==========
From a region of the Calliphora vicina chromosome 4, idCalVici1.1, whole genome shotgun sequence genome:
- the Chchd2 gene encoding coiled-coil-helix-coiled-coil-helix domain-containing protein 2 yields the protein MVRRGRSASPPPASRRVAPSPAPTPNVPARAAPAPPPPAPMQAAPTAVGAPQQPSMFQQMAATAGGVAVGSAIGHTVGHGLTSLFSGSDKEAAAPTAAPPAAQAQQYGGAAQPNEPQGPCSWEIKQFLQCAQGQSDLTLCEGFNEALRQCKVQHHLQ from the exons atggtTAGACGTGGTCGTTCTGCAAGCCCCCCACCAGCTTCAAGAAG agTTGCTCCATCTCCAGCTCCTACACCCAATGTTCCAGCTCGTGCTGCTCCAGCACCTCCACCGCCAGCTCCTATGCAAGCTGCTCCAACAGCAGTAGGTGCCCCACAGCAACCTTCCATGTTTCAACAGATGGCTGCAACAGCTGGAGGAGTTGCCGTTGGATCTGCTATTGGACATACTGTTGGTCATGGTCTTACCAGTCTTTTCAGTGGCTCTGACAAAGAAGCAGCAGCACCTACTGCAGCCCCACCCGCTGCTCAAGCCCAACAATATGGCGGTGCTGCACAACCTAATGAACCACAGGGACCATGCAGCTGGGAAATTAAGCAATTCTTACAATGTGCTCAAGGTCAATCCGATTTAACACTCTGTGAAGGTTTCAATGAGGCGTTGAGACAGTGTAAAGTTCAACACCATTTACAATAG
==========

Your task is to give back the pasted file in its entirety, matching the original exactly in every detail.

From a region of the Calliphora vicina chromosome 4, idCalVici1.1, whole genome shotgun sequence genome:
- the Chchd2 gene encoding coiled-coil-helix-coiled-coil-helix domain-containing protein 2 yields the protein MVRRGRSASPPPASRRVAPSPAPTPNVPARAAPAPPPPAPMQAAPTAVGAPQQPSMFQQMAATAGGVAVGSAIGHTVGHGLTSLFSGSDKEAAAPTAAPPAAQAQQYGGAAQPNEPQGPCSWEIKQFLQCAQGQSDLTLCEGFNEALRQCKVQHHLQ from the exons atggtTAGACGTGGTCGTTCTGCAAGCCCCCCACCAGCTTCAAGAAG agTTGCTCCATCTCCAGCTCCTACACCCAATGTTCCAGCTCGTGCTGCTCCAGCACCTCCACCGCCAGCTCCTATGCAAGCTGCTCCAACAGCAGTAGGTGCCCCACAGCAACCTTCCATGTTTCAACAGATGGCTGCAACAGCTGGAGGAGTTGCCGTTGGATCTGCTATTGGACATACTGTTGGTCATGGTCTTACCAGTCTTTTCAGTGGCTCTGACAAAGAAGCAGCAGCACCTACTGCAGCCCCACCCGCTGCTCAAGCCCAACAATATGGCGGTGCTGCACAACCTAATGAACCACAGGGACCATGCAGCTGGGAAATTAAGCAATTCTTACAATGTGCTCAAGGTCAATCCGATTTAACACTCTGTGAAGGTTTCAATGAGGCGTTGAGACAGTGTAAAGTTCAACACCATTTACAATAG